• Gradually beat in 2 cups of white granulated sugar until it’s stiff and glossy. This will take forever. (Because the sugar must melt a bit at a time. If a pinch feels grainy between your fingers, you’re adding too fast. If you over beat it, it starts to separate or curdle; start over.)
  • Last, beat in 1 tsp each of: cornstarch, baking powder, vanilla, and white vinegar.
  • Lay a sheet of foil on a cookie sheet. Parchment paper works. No rim on your pan.
  • Gently spread your egg glop onto the center of this foil, spreading into a 10” roundish cake shape. (You could use a plate to mark a guide first if you like. But messy is also pretty. And a gentle hollow in the center will hold fruit nicely.)
  • Pop it into a pre-heated 300 degree oven, and then immediately reduce the temp to 250 degrees.
  • Bake for 1 hour and 20 minutes, then turn off the oven and leave it in there to cool and dry out. No drafts allowed. (A challenge on rainy days. Better during santa anas.)
  • When ready to serve, beat 2 cups heavy whipping cream with a pinch of powdered sugar and a drop of vanilla until stiff. Spread it onto a completely cooled pavlova and top with fruit, etc.
  • Refrigerate leftovers.
  • If, by chance, your pavlova is cracked or tanned or weeps or acquires other beauty marks, eat it all the same! You could switch up this recipe into a lot of flavor variations. Have fun!

Talking Turkey

What will be on your Thanksgiving table? I am more grateful for the people around it than for what lands on it. Rich is the man with a simple meal surrounded by great love. It took me years to understand this.

Which makes every day Thanksgiving.

Traditions are lovely, if they add to the love, so if some secret modifications occur, hey, who needs to know?

I am about to blab all of my turkey day short-cuts. I will understand if you decide not to eat the apple pie after all, but I have learned the hard way that life is too short for a great many things. And making your own pie crust is one of them.

I somehow always end up making the turkey. Early in my marriage I was asked to do it and there are few things more intimidating. You’re wrestling with a 25 pound naked headless bird that is supposed to feed your in-laws in just a few short hours while six other dishes need to be started.

The anxiety levels alone radiating off me should have cooked the thing.

All you know is that if you screw up, not only will we all have food poisoning but I will go down in family history…probably legend…as the one who ruined Thanksgiving.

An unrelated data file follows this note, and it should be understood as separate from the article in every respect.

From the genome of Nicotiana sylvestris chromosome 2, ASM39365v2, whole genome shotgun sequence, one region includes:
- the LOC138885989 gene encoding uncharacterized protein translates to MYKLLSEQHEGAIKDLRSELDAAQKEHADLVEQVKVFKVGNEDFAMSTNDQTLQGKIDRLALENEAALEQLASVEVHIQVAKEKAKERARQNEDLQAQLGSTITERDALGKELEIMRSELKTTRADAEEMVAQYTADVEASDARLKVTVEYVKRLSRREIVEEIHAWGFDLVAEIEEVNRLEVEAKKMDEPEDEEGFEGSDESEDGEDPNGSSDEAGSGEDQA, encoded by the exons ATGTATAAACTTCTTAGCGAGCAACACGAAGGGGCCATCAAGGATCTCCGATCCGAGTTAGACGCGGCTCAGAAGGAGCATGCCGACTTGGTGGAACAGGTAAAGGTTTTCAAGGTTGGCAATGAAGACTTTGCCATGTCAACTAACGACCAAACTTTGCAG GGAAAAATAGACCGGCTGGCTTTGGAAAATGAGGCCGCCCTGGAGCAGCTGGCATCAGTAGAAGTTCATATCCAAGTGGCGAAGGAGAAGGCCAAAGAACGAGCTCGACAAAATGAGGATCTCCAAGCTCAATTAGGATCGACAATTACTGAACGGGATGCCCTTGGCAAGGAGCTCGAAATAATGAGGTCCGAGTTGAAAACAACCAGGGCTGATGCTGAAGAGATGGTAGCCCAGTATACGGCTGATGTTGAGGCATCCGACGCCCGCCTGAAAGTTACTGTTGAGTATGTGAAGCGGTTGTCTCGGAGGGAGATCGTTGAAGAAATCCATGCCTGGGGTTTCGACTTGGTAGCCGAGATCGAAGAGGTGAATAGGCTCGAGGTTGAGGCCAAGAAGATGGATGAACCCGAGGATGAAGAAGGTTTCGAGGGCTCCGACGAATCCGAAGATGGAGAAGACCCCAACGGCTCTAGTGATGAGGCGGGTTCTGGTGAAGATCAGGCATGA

Is there a Girl Scout Badge for suffering? No. There isn’t. Listen up.

I cook my thawed turkey (yes, I pulled all the bits out of the middle first) breast down in a plastic oven bag in a tray. I throw garlic and rosemary and thyme from the garden in it and on it. I cook it on 350* somewhere between 2 and 3 hours, depending on it’s weight. The bag directions will tell you.

But I will tell you to do this the day before Thanksgiving.

Yep. It’s wonderful. I take my time, no party pressure to hurry. When the bird’s done just right, I leisurely carve it. I take my largest metal pan, lined with foil, and arrange slices and wing joints in it and then seal it all up. I pop it into the fridge.

I pour the juices into a large tupperware and refrigerate.

The next day, I will take both items out. I put the fat chunks that have floated to the top of the tupperware and spoon them inside my turkey pan. Use some dripping juice if you think you want a little more moisture, just don’t end up making soup in there.

Pop the turkey pan, all sealed back up with foil, into the oven at 300* for about an hour and a half from when you want to eat. The fat will melt as the turkey warms and your house will smell amazing.

Polite guests will wonder why you’re sitting around chatting and drinking Pinot Grigio instead of fighting the turkey in the kitchen.

Because you worked smarter, not harder, that’s why.

If you wanted to pull out your Martha Stewart, that was yesterday. When you took the turkey carcass left over and put it into a stock pot and made broth for the freezer. And when you simmered the giblets in a pan and then saved the chopped up bits and the broth to make gravy. Which I didn’t make. Because enough years of trying went by before I decided to cheat on that one, too.

I set up two big crockpots.

One holds a twin-pack of ready made gravy from Costco, up to 1 and 1/2 cups of the turkey juices from that tupperware we used, and the giblet bits. People who wanted giblets are satisfied and people who don’t, won’t know they’re in there.

The other crockpot holds boxed stuffing mix made with the giblet broth. To this you could have added literally anything to make it more realistic. Chopped apple, celery, dried cranberries, whatever your great Aunt Mable insisted on.

She will never know the difference.

To cheat or not to cheat…that is the question.

To tell or not to tell…that’s a no brainer.